Wednesday, June 01, 2005

The greatest, most glamourous, genuine, glorified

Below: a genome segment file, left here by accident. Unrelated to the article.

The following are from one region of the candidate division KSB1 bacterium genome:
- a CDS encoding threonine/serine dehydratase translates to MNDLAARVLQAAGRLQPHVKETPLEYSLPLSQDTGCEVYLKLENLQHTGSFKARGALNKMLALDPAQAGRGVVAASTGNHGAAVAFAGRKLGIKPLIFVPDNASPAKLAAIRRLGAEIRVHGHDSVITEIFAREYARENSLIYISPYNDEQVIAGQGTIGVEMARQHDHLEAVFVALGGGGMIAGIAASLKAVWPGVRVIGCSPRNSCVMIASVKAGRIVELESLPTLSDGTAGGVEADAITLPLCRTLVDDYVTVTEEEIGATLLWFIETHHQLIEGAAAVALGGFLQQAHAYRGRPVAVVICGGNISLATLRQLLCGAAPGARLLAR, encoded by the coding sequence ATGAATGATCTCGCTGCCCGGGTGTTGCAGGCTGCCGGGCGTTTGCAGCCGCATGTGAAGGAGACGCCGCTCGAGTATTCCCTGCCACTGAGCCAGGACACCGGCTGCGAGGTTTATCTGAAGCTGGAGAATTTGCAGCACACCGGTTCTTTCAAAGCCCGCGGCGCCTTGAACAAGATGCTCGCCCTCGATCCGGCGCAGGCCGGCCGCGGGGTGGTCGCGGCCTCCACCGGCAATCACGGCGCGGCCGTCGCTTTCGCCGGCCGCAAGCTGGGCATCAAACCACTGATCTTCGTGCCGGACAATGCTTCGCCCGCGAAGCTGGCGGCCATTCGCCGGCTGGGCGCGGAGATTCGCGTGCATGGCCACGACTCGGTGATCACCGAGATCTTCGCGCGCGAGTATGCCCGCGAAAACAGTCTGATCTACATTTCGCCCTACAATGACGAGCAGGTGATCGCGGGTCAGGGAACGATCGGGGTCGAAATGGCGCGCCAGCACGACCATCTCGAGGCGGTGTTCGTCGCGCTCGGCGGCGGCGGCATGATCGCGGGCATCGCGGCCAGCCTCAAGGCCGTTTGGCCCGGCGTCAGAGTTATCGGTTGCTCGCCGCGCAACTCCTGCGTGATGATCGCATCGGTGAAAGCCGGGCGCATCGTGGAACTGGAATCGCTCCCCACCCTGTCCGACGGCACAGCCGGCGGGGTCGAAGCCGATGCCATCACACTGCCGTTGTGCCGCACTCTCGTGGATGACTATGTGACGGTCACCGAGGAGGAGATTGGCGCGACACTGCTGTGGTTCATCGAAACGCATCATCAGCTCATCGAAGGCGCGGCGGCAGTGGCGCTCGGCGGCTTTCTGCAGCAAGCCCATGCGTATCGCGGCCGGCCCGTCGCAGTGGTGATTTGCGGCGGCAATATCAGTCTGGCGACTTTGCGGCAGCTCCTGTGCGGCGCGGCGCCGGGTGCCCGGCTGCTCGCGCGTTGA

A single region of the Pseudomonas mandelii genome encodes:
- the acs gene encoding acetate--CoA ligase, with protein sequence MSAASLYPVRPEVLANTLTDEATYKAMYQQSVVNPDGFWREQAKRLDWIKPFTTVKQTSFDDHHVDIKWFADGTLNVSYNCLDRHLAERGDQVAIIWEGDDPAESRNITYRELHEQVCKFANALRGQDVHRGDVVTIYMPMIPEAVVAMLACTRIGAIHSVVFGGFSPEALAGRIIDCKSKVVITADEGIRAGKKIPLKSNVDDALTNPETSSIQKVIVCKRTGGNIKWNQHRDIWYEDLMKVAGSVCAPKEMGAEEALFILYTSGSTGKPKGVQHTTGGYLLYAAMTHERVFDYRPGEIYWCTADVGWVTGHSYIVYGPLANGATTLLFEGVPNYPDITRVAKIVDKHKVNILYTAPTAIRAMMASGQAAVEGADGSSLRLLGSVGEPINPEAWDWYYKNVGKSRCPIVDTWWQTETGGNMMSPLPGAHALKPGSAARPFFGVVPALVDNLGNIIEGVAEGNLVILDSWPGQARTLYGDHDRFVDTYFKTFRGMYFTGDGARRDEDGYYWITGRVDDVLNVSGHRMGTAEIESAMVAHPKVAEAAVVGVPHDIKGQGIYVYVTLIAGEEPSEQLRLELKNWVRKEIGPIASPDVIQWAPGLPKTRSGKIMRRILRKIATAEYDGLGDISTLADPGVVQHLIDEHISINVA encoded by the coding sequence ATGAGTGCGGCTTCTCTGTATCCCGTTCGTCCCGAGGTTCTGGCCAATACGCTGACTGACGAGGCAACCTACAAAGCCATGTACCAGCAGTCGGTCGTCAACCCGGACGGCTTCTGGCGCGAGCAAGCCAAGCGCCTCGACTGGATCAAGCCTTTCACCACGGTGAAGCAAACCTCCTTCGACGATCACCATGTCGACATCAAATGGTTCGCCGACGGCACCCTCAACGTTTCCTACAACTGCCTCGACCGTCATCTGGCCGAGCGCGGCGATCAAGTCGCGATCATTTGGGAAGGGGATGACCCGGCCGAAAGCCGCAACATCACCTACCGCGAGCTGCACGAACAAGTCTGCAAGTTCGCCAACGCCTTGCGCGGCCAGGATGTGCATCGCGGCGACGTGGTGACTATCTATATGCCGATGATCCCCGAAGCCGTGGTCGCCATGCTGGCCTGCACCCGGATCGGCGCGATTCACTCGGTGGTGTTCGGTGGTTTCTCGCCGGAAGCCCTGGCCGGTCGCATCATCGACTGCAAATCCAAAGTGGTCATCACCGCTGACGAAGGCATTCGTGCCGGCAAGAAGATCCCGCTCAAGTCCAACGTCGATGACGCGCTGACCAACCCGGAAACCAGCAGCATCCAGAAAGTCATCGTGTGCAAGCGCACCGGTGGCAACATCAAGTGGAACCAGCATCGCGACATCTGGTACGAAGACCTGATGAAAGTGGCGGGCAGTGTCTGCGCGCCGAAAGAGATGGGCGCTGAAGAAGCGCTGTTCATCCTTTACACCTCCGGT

I used to be excited by this kind of thing. Now, I find it more than a bit sad. AOpen Inc. is showing off at the Computex trade show in Taipei a small desktop PC that closely resembles Apple’s Mac mini except for the use of Microsoft Corp.’s Windows operating system and Intel’s Pentium M processor. The AOpen product, which is modeled on its XC Cube product line and is being shown at Intel Corp.’s booth, is part of a larger effort backed by Intel to promote the use of the Pentium M processor in small PCs designed for living rooms and entertainment centers, an Intel spokeswoman said. The company is working with several PC manufacturers and vendors on similar PCs, which should be released later this year, she said. The AOpen “Mini PC” touts a DVD-RW drive, 802.11 a/b/g wireless networking and support for Bluetooth. It also features DVI, S-Video and component video support, making it capable of connecting to an HDTV, plasma display or large screen display panel, according to the manufacturer. It measures 5.9 inches square and 1.97 inches tall, almost the same size but just slightly smaller than the Mac mini. Likewise this, the "better" OEM clone of the iPod Shuffle, reviewed in all its squalor: The iPodlounger said the Super Tangent is “worse than you could believe” and that “every detail is wrong.” He said the player cost about US$115 and that the buttons do not work well, battery life is “terrible,” and the recorder simply did not record. The reader also said that the LEDs do not shine through the casing properly, and that it doesn’t fit well in a USB port. “There is nothing that works even close to right,” he said. Of course, having an actual near-top-of-the-line PowerMac (with the zippy-fast loveliness that is OSX Tiger), as well as an authentic 3G iPod, will tend to make one dismissive of coy Apple knockoffs. I know imitation is the sincerest form of flattery, but when done so pathetically, it's practically an industry-wide cry for help.


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